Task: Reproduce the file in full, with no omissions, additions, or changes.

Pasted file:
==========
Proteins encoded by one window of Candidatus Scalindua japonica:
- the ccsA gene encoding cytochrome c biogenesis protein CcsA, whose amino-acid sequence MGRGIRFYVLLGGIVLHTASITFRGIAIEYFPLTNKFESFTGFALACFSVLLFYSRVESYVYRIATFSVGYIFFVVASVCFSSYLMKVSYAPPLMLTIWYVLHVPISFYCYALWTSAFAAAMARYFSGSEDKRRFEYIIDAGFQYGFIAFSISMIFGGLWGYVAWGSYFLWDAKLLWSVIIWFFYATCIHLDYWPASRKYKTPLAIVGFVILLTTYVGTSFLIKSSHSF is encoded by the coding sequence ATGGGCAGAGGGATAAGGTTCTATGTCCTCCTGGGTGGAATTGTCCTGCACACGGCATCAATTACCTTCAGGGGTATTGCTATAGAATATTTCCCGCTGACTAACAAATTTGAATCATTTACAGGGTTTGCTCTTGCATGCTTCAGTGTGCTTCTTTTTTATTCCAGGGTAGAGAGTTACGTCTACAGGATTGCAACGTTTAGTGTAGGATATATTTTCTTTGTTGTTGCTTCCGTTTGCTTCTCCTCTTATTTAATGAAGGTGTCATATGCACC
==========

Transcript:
Proteins encoded by one window of Candidatus Scalindua japonica:
- the ccsA gene encoding cytochrome c biogenesis protein CcsA, whose amino-acid sequence MGRGIRFYVLLGGIVLHTASITFRGIAIEYFPLTNKFESFTGFALACFSVLLFYSRVESYVYRIATFSVGYIFFVVASVCFSSYLMKVSYAPPLMLTIWYVLHVPISFYCYALWTSAFAAAMARYFSGSEDKRRFEYIIDAGFQYGFIAFSISMIFGGLWGYVAWGSYFLWDAKLLWSVIIWFFYATCIHLDYWPASRKYKTPLAIVGFVILLTTYVGTSFLIKSSHSF is encoded by the coding sequence ATGGGCAGAGGGATAAGGTTCTATGTCCTCCTGGGTGGAATTGTCCTGCACACGGCATCAATTACCTTCAGGGGTATTGCTATAGAATATTTCCCGCTGACTAACAAATTTGAATCATTTACAGGGTTTGCTCTTGCATGCTTCAGTGTGCTTCTTTTTTATTCCAGGGTAGAGAGTTACGTCTACAGGATTGCAACGTTTAGTGTAGGATATATTTTCTTTGTTGTTGCTTCCGTTTGCTTCTCCTCTTATTTAATGAAGGTGTCATATGCACC